Linda Lovely’s romantic suspense novels pair suspense, action, and adventure with romance and humor. Final Accounting, her newest thriller, previously claimed finalist spots in RWA’s prestigious Golden Heart and Daphne du Maurier contests. Dear Killer, the first in Lovely’s Marley Clark romance-laced mystery series, was a finalist in the 2011 RWA Golden Quill competition for published novels.


Polly Iyer said...

Excellent post, Linda. I was just talking about putting yourself in the body of your main character with a writer friend. You're right. A writer must become the person s/he is writing about--not only the H/h, but the secondary characters too. Come to think of it, I wonder why all my heroines are smart-asses. Hmm, food for thought.

Linda Lovely said...

Thanks for stopping by, Polly. Yep, we can use our experiences (and personalities) even if our heroines encounter very different situations. What a shock, my heroines tend to have smart mouths, too.

Marni said...

And I've made Nora Tierney a bit of a smart ass, too . . .
As for fears, I have a crumbling spine and fear the day I may end up wheelchair-bound. In The Green Remains I have not one but two men confined to their metal carriages.

Linda Lovely said...

Marni, let's hope all the wheelchairs remain strictly on paper. Hope Sandy didn't dump too much water on you.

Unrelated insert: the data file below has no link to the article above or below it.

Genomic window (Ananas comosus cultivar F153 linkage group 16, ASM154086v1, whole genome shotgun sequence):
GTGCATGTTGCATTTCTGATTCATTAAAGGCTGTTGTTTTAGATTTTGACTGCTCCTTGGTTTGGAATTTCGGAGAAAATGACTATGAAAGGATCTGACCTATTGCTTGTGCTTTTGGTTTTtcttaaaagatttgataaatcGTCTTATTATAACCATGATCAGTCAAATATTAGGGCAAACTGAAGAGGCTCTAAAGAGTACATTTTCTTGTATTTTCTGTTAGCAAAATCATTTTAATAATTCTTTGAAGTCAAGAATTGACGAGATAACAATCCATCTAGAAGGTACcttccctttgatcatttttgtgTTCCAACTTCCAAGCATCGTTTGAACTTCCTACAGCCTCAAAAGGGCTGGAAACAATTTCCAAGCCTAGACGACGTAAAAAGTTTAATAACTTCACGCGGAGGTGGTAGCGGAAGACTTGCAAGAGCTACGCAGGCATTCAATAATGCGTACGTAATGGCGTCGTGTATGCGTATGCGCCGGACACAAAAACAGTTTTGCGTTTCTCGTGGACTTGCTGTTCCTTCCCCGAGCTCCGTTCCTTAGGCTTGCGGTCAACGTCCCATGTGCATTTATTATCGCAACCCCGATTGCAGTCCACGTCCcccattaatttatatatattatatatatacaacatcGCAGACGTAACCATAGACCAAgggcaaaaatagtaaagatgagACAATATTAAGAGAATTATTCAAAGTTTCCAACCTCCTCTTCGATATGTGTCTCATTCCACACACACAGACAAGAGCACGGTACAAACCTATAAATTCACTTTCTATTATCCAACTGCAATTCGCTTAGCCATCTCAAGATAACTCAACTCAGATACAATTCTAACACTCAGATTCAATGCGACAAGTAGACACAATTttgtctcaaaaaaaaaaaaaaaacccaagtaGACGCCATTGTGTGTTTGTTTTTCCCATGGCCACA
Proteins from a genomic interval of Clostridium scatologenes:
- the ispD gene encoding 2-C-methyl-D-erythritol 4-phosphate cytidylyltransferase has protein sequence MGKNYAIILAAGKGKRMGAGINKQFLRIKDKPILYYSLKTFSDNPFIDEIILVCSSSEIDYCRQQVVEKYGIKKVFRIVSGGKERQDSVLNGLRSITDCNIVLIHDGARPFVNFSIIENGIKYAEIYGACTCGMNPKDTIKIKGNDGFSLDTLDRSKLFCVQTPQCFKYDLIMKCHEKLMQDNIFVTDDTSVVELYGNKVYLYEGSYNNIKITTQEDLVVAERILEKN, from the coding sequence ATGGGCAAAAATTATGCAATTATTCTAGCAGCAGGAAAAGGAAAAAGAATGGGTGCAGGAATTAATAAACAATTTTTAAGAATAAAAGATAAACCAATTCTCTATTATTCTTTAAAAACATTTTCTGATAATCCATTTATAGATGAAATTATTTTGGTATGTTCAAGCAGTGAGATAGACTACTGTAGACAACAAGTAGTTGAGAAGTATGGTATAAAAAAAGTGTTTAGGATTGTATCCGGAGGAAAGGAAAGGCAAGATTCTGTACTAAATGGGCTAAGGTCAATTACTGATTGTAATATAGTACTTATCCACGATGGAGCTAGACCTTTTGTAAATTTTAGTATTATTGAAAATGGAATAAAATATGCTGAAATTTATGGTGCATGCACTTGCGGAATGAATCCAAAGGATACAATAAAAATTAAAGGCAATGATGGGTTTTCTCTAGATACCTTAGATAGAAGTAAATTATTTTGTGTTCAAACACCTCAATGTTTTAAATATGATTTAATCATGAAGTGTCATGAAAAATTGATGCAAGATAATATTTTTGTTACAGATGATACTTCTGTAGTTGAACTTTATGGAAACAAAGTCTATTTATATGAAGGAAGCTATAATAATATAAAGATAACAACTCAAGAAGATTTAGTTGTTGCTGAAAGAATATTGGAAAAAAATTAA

Ellis Vidler said...

Linda, so glad you could be here today. I'm glad to see Final Accounting out too. I bought it the first day and love it. I can see how some of the things in the article fit into the story. Cool! :-)

Linda Lovely said...

Thanks, Ellis. I had a lot of fun writing Final Accounting. It's fun to be brave (on paper) and conquer our fears.

Suzanne said...

The layers of fears in a protagonist can play a tremendous role in the development of the protagonist's character arc in a series. Many things we fear are just what's on the surface. You can drill down/peel away layers and find bigger fears. So a protagonist, having faced one particular fear early in the series, discovers that there are worse fears.

Many years ago, I sought therapy to help me with my fears of spiders and flying in airplanes. The therapist, in a slightly condescending speech, informed me that most people fear specific things for no concrete reason, and these phobias were all about the Freudian subconscious, yadda yadda. For example, he wanted to know, had I ever been bitten by a spider? "Yes," I replied, "and the ones in South Florida, where I grew up, are as big as your hand." I then told him about the plane crash I'd been in when I was about ten years old. He stared at me, speechless, a few seconds. Then he said, "You don't have phobias. You have fears that are justified. If I'd had your experiences, I'd have those fears, too. Good luck." And that'll be fifty bucks.

Gloria Alden said...

I don't have many fears, but I do have a fear of heights, too, and although I don't often have bad dreams, when I do I'm often on a narrow and very rickety walkway high in the air and can't find a safe way down.

Cindy Sample said...

Hi Linda. A very insightful blog post as always. I didn't know you had a fear of heights. So that's why you keep torturing poor Marley.

I'm fine with enclosed heights like 100 story buildings but chair lifts make me hyperventilate. Nevertheless, I make myself ski once a year just to prove I can get over it. And Laurel, my protag, is just like me so I'm making her ride a zip line in Hawaii.

Wait until she sees what happens to her on that ride. What we do to our poor characters!

Carole St-Laurent said...

Great post, Linda. I didn't know you had vertigo. I never experienced the feeling until just recently. Not fun. No parachuting for me!